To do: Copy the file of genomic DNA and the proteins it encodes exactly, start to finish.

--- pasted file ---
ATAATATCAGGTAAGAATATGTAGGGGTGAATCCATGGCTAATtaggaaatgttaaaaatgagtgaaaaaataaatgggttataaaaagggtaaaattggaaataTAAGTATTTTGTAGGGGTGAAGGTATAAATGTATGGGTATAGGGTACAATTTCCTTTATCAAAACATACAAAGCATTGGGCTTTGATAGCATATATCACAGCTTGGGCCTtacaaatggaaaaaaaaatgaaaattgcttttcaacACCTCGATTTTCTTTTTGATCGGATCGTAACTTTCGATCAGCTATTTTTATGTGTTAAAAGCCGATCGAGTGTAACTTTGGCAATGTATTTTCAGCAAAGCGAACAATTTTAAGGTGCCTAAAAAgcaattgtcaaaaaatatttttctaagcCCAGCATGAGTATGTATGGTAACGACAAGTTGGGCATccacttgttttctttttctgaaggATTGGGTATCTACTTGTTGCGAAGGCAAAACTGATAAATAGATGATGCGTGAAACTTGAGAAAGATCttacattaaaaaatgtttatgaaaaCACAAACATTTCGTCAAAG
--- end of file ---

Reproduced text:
ATAATATCAGGTAAGAATATGTAGGGGTGAATCCATGGCTAATtaggaaatgttaaaaatgagtgaaaaaataaatgggttataaaaagggtaaaattggaaataTAAGTATTTTGTAGGGGTGAAGGTATAAATGTATGGGTATAGGGTACAATTTCCTTTATCAAAACATACAAAGCATTGGGCTTTGATAGCATATATCACAGCTTGGGCCTtacaaatggaaaaaaaaatgaaaattgcttttcaacACCTCGATTTTCTTTTTGATCGGATCGTAACTTTCGATCAGCTATTTTTATGTGTTAAAAGCCGATCGAGTGTAACTTTGGCAATGTATTTTCAGCAAAGCGAACAATTTTAAGGTGCCTAAAAAgcaattgtcaaaaaatatttttctaagcCCAGCATGAGTATGTATGGTAACGACAAGTTGGGCATccacttgttttctttttctgaaggATTGGGTATCTACTTGTTGCGAAGGCAAAACTGATAAATAGATGATGCGTGAAACTTGAGAAAGATCttacattaaaaaatgtttatgaaaaCACAAACATTTCGTCAAAG